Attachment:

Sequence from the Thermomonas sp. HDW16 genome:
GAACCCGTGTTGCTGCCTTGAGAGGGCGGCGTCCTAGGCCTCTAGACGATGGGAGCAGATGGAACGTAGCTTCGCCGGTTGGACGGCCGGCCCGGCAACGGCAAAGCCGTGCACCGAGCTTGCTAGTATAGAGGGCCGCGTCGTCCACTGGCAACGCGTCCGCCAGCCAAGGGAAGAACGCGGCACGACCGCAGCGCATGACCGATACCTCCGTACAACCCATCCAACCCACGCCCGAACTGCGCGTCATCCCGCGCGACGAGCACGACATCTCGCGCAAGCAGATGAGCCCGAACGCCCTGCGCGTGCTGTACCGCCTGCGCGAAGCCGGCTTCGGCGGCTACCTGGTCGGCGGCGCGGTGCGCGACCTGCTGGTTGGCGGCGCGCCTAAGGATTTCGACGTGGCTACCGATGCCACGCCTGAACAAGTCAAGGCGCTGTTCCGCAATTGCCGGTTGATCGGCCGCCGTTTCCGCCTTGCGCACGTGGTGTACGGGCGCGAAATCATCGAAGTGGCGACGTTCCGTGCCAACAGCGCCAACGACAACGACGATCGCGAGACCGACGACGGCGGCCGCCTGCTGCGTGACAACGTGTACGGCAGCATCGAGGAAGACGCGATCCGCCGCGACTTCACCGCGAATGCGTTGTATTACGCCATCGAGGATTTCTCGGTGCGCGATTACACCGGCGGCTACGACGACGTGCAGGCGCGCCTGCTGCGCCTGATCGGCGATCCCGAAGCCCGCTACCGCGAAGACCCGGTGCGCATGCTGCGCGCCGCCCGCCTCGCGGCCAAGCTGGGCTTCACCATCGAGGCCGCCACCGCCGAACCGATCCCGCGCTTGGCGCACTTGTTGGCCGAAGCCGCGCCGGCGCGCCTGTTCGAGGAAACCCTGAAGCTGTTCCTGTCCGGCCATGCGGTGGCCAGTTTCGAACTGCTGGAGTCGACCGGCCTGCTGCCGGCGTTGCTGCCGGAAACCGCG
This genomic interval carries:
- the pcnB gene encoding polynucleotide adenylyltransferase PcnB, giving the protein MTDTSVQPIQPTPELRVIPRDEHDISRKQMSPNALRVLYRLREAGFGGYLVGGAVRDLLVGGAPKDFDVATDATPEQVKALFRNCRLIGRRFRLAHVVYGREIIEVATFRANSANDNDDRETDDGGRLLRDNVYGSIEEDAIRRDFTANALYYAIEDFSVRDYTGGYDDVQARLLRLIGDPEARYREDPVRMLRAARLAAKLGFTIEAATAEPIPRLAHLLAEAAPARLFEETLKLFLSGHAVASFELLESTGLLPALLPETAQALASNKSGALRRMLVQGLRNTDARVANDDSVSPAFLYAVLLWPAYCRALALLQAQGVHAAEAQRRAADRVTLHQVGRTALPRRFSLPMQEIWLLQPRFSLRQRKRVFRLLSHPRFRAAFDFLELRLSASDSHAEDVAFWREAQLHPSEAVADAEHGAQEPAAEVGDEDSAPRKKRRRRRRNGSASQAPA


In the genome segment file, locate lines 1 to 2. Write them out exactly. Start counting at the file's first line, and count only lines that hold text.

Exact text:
Sequence from the Thermomonas sp. HDW16 genome:
GAACCCGTGTTGCTGCCTTGAGAGGGCGGCGTCCTAGGCCTCTAGACGATGGGAGCAGATGGAACGTAGCTTCGCCGGTTGGACGGCCGGCCCGGCAACGGCAAAGCCGTGCACCGAGCTTGCTAGTATAGAGGGCCGCGTCGTCCACTGGCAACGCGTCCGCCAGCCAAGGGAAGAACGCGGCACGACCGCAGCGCATGACCGATACCTCCGTACAACCCATCCAACCCACGCCCGAACTGCGCGTCATCCCGCGCGACGAGCACGACATCTCGCGCAAGCAGATGAGCCCGAACGCCCTGCGCGTGCTGTACCGCCTGCGCGAAGCCGGCTTCGGCGGCTACCTGGTCGGCGGCGCGGTGCGCGACCTGCTGGTTGGCGGCGCGCCTAAGGATTTCGACGTGGCTACCGATGCCACGCCTGAACAAGTCAAGGCGCTGTTCCGCAATTGCCGGTTGATCGGCCGCCGTTTCCGCCTTGCGCACGTGGTGTACGGGCGCGAAATCATCGAAGTGGCGACGTTCCGTGCCAACAGCGCCAACGACAACGACGATCGCGAGACCGACGACGGCGGCCGCCTGCTGCGTGACAACGTGTACGGCAGCATCGAGGAAGACGCGATCCGCCGCGACTTCACCGCGAATGCGTTGTATTACGCCATCGAGGATTTCTCGGTGCGCGATTACACCGGCGGCTACGACGACGTGCAGGCGCGCCTGCTGCGCCTGATCGGCGATCCCGAAGCCCGCTACCGCGAAGACCCGGTGCGCATGCTGCGCGCCGCCCGCCTCGCGGCCAAGCTGGGCTTCACCATCGAGGCCGCCACCGCCGAACCGATCCCGCGCTTGGCGCACTTGTTGGCCGAAGCCGCGCCGGCGCGCCTGTTCGAGGAAACCCTGAAGCTGTTCCTGTCCGGCCATGCGGTGGCCAGTTTCGAACTGCTGGAGTCGACCGGCCTGCTGCCGGCGTTGCTGCCGGAAACCGCG